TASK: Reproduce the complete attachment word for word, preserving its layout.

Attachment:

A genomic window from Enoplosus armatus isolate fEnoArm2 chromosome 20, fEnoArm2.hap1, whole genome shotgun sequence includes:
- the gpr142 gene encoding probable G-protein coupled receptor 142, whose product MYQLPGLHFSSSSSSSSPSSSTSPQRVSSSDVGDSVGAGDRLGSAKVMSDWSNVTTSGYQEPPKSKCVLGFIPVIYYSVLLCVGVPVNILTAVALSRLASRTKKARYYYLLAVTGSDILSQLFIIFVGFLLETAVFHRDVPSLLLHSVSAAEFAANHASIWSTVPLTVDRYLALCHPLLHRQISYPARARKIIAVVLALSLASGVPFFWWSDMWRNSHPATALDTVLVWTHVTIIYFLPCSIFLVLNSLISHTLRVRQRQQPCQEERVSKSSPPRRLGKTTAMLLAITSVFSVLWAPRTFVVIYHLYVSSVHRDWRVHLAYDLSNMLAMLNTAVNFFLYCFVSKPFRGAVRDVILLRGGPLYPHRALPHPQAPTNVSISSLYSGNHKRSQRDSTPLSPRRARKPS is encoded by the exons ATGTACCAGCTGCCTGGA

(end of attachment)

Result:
A genomic window from Enoplosus armatus isolate fEnoArm2 chromosome 20, fEnoArm2.hap1, whole genome shotgun sequence includes:
- the gpr142 gene encoding probable G-protein coupled receptor 142, whose product MYQLPGLHFSSSSSSSSPSSSTSPQRVSSSDVGDSVGAGDRLGSAKVMSDWSNVTTSGYQEPPKSKCVLGFIPVIYYSVLLCVGVPVNILTAVALSRLASRTKKARYYYLLAVTGSDILSQLFIIFVGFLLETAVFHRDVPSLLLHSVSAAEFAANHASIWSTVPLTVDRYLALCHPLLHRQISYPARARKIIAVVLALSLASGVPFFWWSDMWRNSHPATALDTVLVWTHVTIIYFLPCSIFLVLNSLISHTLRVRQRQQPCQEERVSKSSPPRRLGKTTAMLLAITSVFSVLWAPRTFVVIYHLYVSSVHRDWRVHLAYDLSNMLAMLNTAVNFFLYCFVSKPFRGAVRDVILLRGGPLYPHRALPHPQAPTNVSISSLYSGNHKRSQRDSTPLSPRRARKPS is encoded by the exons ATGTACCAGCTGCCTGGA